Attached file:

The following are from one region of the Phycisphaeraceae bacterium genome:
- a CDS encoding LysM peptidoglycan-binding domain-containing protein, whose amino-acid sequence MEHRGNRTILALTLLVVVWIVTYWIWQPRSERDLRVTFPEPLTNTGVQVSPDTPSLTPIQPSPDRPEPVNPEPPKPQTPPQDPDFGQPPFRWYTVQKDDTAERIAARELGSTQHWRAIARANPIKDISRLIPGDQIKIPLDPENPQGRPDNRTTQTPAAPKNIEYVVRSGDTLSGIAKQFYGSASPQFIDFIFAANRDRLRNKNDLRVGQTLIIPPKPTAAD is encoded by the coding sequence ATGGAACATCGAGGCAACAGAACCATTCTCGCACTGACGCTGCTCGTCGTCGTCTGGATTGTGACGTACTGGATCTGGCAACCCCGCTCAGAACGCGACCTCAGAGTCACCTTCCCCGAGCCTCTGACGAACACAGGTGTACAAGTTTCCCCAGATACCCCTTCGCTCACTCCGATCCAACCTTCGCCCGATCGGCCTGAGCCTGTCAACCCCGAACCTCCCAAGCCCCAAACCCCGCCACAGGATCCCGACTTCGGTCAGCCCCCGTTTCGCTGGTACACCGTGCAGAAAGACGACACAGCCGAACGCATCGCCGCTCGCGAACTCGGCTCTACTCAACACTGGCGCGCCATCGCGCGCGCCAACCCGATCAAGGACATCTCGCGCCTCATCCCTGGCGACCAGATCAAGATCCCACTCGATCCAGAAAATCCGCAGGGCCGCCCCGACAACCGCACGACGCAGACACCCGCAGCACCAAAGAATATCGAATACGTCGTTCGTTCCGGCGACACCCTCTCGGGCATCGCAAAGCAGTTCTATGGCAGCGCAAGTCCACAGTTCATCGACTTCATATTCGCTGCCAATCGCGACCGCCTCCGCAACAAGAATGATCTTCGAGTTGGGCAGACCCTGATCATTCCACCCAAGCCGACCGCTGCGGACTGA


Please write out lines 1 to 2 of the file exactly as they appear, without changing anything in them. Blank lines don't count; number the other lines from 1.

The following are from one region of the Phycisphaeraceae bacterium genome:
- a CDS encoding LysM peptidoglycan-binding domain-containing protein, whose amino-acid sequence MEHRGNRTILALTLLVVVWIVTYWIWQPRSERDLRVTFPEPLTNTGVQVSPDTPSLTPIQPSPDRPEPVNPEPPKPQTPPQDPDFGQPPFRWYTVQKDDTAERIAARELGSTQHWRAIARANPIKDISRLIPGDQIKIPLDPENPQGRPDNRTTQTPAAPKNIEYVVRSGDTLSGIAKQFYGSASPQFIDFIFAANRDRLRNKNDLRVGQTLIIPPKPTAAD is encoded by the coding sequence ATGGAACATCGAGGCAACAGAACCATTCTCGCACTGACGCTGCTCGTCGTCGTCTGGATTGTGACGTACTGGATCTGGCAACCCCGCTCAGAACGCGACCTCAGAGTCACCTTCCCCGAGCCTCTGACGAACACAGGTGTACAAGTTTCCCCAGATACCCCTTCGCTCACTCCGATCCAACCTTCGCCCGATCGGCCTGAGCCTGTCAACCCCGAACCTCCCAAGCCCCAAACCCCGCCACAGGATCCCGACTTCGGTCAGCCCCCGTTTCGCTGGTACACCGTGCAGAAAGACGACACAGCCGAACGCATCGCCGCTCGCGAACTCGGCTCTACTCAACACTGGCGCGCCATCGCGCGCGCCAACCCGATCAAGGACATCTCGCGCCTCATCCCTGGCGACCAGATCAAGATCCCACTCGATCCAGAAAATCCGCAGGGCCGCCCCGACAACCGCACGACGCAGACACCCGCAGCACCAAAGAATATCGAATACGTCGTTCGTTCCGGCGACACCCTCTCGGGCATCGCAAAGCAGTTCTATGGCAGCGCAAGTCCACAGTTCATCGACTTCATATTCGCTGCCAATCGCGACCGCCTCCGCAACAAGAATGATCTTCGAGTTGGGCAGACCCTGATCATTCCACCCAAGCCGACCGCTGCGGACTGA